During the morning the showers held off and visibility was good allowing us a great view of the miles of undulating hills south of Setubal. In some ways the landscape is reminiscent of the great swathe of pine planted old dunes you find in Les Landes, south of Bordeaux. At these latitudes, however, the forest cover is mainly umbrella pines interspersed with cork oaks, most looking somewhat denuded. The long avenues of pines lining the roadside produced an unfortunate side-effect. Either Portuguese umbrella pines are unusually vigorous, or the asphalt is feeble, either way protruding tree roots create undulations on the roadside somewhat reminiscent of a crinkly pie dish. Some of the lumps are at least 9" high and would make short work of the suspension if you hit them at speed. The authorities have taken care of this by decorating the bigger lumps with traffic cones. This led to stupid comments from the driver about Portuguese pine cones being two feet high with orange stripes. Time for a belated lunch.

Umbrella pines and crumbling roads, that's rural Portugal for you.
By mid afternoon the period of persistent rain gave way to half-hearted drizzle. Now we had left the pines and crinkly roads behind and were crossing a high plain of dun coloured fallow fields interspersed with acres of newly planted olive trees. It was good to see such investment as generally the area felt remote and impoverished.

Endlless straw coloured plains - that's rural Portugal for you
The trunk road (no pun intended)  ran in parallel to a new motorway which seemed to be in various stages of construction, from scraped soil sections to parts that were all there bar the white lines. Later we came across what appeared to be earlier attempts at road improvement, abandoned, one presumes in some budget crisis decades ago. Disconnect flyovers stood in weedy fields. Odd concrete monoliths of abandoned raised sections punctuated the skyline, and unused piers sprouting rusty wires were piled in lay-bys. It was as if you were driving through the ruins of a lost civilisation that had dispensed with the conquest, apogee, decline and fall stages and had cut to the chase by becoming an archeological wonder in one fell swoop.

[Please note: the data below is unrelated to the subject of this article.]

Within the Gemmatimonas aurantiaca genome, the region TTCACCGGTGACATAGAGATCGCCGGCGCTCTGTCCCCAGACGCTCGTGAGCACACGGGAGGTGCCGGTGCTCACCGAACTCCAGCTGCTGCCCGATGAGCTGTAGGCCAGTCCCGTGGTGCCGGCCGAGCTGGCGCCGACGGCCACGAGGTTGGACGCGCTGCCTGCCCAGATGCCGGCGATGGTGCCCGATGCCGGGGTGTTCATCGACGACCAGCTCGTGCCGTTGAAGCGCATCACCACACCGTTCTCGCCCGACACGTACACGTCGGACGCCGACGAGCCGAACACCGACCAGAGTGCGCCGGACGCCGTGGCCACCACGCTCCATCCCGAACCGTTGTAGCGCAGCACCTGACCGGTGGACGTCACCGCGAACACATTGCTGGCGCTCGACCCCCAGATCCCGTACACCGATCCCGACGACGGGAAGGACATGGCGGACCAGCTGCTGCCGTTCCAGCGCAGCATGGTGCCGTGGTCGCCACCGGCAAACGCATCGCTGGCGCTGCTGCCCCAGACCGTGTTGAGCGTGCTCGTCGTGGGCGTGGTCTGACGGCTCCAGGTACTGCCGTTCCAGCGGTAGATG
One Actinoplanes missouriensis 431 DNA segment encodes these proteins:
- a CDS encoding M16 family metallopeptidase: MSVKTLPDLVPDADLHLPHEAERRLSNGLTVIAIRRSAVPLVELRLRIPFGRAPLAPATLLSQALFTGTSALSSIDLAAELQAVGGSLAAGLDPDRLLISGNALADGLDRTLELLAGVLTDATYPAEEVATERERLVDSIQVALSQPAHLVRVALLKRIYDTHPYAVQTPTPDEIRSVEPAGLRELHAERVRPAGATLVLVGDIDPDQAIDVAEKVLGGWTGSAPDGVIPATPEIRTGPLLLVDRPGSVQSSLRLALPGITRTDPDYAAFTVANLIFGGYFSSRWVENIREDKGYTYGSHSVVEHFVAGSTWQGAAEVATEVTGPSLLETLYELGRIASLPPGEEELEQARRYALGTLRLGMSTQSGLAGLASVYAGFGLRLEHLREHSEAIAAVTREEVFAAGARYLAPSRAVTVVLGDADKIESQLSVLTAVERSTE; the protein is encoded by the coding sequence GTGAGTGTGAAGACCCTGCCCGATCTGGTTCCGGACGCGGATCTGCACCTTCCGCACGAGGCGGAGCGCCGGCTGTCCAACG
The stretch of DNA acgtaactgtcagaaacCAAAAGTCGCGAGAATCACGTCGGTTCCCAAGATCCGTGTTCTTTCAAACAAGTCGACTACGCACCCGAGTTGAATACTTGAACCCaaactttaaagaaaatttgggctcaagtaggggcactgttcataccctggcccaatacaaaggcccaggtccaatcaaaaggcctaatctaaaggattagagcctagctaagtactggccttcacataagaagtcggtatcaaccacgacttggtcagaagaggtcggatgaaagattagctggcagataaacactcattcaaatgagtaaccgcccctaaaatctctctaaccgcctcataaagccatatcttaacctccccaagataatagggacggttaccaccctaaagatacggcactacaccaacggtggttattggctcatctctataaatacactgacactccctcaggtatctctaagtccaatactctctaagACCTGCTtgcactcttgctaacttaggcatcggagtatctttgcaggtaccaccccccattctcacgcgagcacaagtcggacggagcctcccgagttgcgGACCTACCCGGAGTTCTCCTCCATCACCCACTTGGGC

Finally we arrived in Beja which has an aire and an interesting looking old centre visible from the ring road across a sprawl of newer developments. We had our almost accident, which put us off stopping for entirely irrational reasons. Instead we pushed on to Serpa to the camping municipal. The place was a bit basic, but clean and cheap. We headed for the Lidl on foot, planning to go on to look at old walled town. What started as drizzle became a steady downpour. If it fairs by morning we'll look at the town we agreed, and hurriedly headed back to the van.

Two Lidl days...
and dog poo on the pavement... that's rural Portugal...


Just before bedtime there was an almighty thunderstorm. One lightening bolt must have been very close as the van actually rocked as the thunderclap exploded. Rain drummed on the roof right above us as we lay in bed. It seems very cosy and burrow-like tucked up in the van with the storm raging around us. 

 It's been a funny old day.

e